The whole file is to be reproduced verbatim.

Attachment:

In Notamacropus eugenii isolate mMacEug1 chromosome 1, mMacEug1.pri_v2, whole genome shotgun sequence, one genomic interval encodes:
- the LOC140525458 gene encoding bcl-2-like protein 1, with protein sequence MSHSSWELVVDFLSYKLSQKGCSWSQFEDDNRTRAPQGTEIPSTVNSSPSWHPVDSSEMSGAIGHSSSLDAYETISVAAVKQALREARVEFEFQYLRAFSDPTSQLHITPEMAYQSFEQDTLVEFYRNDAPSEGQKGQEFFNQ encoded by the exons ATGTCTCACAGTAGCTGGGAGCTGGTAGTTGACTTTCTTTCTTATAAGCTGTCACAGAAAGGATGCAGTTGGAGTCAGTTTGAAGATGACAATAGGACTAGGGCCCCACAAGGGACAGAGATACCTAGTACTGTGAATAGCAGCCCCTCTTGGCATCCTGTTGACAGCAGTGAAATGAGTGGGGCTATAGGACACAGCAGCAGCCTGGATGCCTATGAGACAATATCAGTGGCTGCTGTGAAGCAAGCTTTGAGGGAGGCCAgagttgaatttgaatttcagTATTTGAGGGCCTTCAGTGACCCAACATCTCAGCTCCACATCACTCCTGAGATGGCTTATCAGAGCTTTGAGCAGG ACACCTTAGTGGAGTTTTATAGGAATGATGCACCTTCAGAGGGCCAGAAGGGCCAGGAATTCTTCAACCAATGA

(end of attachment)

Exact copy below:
In Notamacropus eugenii isolate mMacEug1 chromosome 1, mMacEug1.pri_v2, whole genome shotgun sequence, one genomic interval encodes:
- the LOC140525458 gene encoding bcl-2-like protein 1, with protein sequence MSHSSWELVVDFLSYKLSQKGCSWSQFEDDNRTRAPQGTEIPSTVNSSPSWHPVDSSEMSGAIGHSSSLDAYETISVAAVKQALREARVEFEFQYLRAFSDPTSQLHITPEMAYQSFEQDTLVEFYRNDAPSEGQKGQEFFNQ encoded by the exons ATGTCTCACAGTAGCTGGGAGCTGGTAGTTGACTTTCTTTCTTATAAGCTGTCACAGAAAGGATGCAGTTGGAGTCAGTTTGAAGATGACAATAGGACTAGGGCCCCACAAGGGACAGAGATACCTAGTACTGTGAATAGCAGCCCCTCTTGGCATCCTGTTGACAGCAGTGAAATGAGTGGGGCTATAGGACACAGCAGCAGCCTGGATGCCTATGAGACAATATCAGTGGCTGCTGTGAAGCAAGCTTTGAGGGAGGCCAgagttgaatttgaatttcagTATTTGAGGGCCTTCAGTGACCCAACATCTCAGCTCCACATCACTCCTGAGATGGCTTATCAGAGCTTTGAGCAGG ACACCTTAGTGGAGTTTTATAGGAATGATGCACCTTCAGAGGGCCAGAAGGGCCAGGAATTCTTCAACCAATGA